By Clara Moskowitz, ,
Published May 18, 2015
In light of the most recent glitch on the Hubble Space Telescope, a serious equipment failure that means the observatory is unable to send data back to Earth, some are beginning to wonder: Is Hubble still worth saving?
The answer, according to many scientists, is yes.
The failure of a device called the Side A Science Data Formatter, used to send images and other data from Hubble back to Earth, is a problem, but likely one that can be fixed.
The glitch was announced Monday by NASA. Engineers now plan to switch the observatory over to a spare "Side B" part currently on board, and perhaps send up a replacement device on the next space shuttle servicing mission, which had been scheduled for October but now has been delayed to early next year.
Though it may sound like one setback too many for the aging observatory, scientists say Hubble still has a lot of life in it yet.
"Of course it's worth upgrading Hubble," said Mario Livio, an astrophysicist at the Space Telescope Science Institute in Baltimore, Md. "The part that failed even has as redundant side to it. If all goes well, science operations could be up as early as the end of this week. So you shouldn't worry about that. It's definitely not the end of the world."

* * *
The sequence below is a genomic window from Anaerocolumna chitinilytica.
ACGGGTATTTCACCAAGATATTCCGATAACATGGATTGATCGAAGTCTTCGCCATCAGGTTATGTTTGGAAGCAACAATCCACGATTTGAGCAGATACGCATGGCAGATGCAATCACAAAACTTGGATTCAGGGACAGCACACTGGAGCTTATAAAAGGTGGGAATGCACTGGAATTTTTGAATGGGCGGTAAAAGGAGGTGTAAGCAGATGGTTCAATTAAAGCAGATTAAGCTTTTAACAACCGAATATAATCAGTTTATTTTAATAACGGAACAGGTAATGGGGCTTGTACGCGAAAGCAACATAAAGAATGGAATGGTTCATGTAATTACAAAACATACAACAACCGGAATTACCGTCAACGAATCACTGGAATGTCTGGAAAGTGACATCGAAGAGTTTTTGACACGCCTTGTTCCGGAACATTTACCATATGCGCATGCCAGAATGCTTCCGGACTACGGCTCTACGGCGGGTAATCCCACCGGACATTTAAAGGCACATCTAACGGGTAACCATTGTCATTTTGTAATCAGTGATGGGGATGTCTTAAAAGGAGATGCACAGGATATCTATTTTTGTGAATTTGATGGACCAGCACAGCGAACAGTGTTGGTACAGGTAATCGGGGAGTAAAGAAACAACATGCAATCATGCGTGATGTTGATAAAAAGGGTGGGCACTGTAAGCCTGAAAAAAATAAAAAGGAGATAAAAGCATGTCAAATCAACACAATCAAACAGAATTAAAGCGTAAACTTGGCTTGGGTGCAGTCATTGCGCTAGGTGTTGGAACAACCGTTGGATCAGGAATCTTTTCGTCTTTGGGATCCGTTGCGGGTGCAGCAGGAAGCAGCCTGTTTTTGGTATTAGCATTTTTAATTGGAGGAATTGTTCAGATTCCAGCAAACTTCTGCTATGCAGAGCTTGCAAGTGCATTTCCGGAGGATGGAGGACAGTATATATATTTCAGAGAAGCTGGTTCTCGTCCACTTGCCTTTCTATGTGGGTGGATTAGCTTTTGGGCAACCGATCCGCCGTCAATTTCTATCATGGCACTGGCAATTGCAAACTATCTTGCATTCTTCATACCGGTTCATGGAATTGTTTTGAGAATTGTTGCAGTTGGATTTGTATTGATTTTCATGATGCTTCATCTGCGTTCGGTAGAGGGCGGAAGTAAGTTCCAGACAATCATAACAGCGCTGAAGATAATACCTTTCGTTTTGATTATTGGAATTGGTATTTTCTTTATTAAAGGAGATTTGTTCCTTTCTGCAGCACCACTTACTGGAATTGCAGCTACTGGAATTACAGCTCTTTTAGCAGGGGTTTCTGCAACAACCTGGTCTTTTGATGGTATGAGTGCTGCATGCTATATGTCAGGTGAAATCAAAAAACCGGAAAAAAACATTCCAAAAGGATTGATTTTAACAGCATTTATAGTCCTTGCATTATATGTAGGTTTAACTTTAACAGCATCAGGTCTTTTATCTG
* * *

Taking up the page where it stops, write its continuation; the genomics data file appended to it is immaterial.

The now-broken electronics box had been working steadily since the telescope launched in April 1990.
"These things happen. It's been up there in orbit, outside the protective atmosphere of the Earth for 18 years," said Heidi Hammel, an astronomer at the Space Science Institute in Boulder, Co. "Glitches happen. It's an incredibly robust instrument. Think about your computers — you don't still use computers that are 18 years old."
Maybe we should give the old scope a break and forgive its failings now and then, since it has served us so well for so long, scientists say.
In fact, rather than be discouraged by the glitch, some are celebrating the fact that it occurred now, right before a planned upgrade mission.
If the malfunction had occurred after the shuttle mission to Hubble, then operations could still be switched over to the redundant part onboard, but that would leave the telescope without a backup if that part failed again, or if the spare part didn't work at all.
Now, though, scientists have the option of sending up a new device to replace the broken one, leaving the telescope in a less vulnerable position.